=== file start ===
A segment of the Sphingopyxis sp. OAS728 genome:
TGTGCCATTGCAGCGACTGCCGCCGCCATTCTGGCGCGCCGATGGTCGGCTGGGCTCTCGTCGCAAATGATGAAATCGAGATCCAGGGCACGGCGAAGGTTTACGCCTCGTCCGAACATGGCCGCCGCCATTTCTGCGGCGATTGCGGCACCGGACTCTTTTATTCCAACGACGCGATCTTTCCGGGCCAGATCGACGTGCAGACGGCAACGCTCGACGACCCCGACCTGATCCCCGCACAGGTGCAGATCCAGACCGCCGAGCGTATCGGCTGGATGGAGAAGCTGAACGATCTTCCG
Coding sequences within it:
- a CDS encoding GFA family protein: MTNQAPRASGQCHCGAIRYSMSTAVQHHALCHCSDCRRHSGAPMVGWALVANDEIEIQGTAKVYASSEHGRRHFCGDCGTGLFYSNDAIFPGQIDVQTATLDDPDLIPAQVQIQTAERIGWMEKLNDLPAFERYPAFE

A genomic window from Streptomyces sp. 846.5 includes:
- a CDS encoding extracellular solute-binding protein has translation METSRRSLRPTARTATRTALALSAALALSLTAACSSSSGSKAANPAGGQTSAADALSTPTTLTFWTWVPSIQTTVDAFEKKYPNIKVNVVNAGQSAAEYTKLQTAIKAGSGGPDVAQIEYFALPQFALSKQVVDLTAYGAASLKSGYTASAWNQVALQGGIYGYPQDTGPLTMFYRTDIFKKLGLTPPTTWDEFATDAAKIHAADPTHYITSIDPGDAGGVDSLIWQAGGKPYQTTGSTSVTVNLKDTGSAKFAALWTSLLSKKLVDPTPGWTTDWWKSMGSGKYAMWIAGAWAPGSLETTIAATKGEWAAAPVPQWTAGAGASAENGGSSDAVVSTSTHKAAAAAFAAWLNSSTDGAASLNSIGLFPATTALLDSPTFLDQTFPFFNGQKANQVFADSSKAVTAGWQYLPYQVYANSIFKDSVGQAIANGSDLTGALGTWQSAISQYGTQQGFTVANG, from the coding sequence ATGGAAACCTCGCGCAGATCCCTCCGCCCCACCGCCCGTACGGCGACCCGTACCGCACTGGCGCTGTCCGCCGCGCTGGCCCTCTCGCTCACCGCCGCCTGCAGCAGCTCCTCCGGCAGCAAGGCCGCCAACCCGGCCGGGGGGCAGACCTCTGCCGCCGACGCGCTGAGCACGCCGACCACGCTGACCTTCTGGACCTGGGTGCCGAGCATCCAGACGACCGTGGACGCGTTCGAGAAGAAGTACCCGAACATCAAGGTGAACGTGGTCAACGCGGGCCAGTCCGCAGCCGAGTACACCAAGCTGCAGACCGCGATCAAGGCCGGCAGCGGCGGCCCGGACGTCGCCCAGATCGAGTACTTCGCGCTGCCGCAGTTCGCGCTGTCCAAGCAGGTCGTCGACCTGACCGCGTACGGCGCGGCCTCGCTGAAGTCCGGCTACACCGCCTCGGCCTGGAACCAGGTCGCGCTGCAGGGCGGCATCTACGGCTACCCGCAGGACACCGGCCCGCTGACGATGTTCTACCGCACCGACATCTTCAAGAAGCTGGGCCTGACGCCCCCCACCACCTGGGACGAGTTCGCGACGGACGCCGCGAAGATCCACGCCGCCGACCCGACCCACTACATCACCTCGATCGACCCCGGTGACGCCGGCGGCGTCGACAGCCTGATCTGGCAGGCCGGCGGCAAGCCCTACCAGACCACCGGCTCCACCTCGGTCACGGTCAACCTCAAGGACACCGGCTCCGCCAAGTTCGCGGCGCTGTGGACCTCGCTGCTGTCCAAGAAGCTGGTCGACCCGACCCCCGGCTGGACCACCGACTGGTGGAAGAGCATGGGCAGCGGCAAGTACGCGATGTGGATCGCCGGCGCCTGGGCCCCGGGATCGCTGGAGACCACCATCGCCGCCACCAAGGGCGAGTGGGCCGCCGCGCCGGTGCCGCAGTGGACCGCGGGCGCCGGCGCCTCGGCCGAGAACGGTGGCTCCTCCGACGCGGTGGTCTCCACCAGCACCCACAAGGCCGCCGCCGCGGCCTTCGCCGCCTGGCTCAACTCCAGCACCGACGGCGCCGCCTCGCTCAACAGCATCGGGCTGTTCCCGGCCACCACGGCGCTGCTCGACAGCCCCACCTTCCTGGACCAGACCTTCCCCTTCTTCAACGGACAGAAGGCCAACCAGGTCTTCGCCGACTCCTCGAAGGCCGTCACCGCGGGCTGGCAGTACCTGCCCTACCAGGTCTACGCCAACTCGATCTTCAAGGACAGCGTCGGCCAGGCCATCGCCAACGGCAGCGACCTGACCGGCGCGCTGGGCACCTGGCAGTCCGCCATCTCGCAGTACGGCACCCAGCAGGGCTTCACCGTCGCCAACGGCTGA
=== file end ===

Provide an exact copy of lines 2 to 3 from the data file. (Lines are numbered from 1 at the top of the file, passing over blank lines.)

TGTGCCATTGCAGCGACTGCCGCCGCCATTCTGGCGCGCCGATGGTCGGCTGGGCTCTCGTCGCAAATGATGAAATCGAGATCCAGGGCACGGCGAAGGTTTACGCCTCGTCCGAACATGGCCGCCGCCATTTCTGCGGCGATTGCGGCACCGGACTCTTTTATTCCAACGACGCGATCTTTCCGGGCCAGATCGACGTGCAGACGGCAACGCTCGACGACCCCGACCTGATCCCCGCACAGGTGCAGATCCAGACCGCCGAGCGTATCGGCTGGATGGAGAAGCTGAACGATCTTCCG
Coding sequences within it: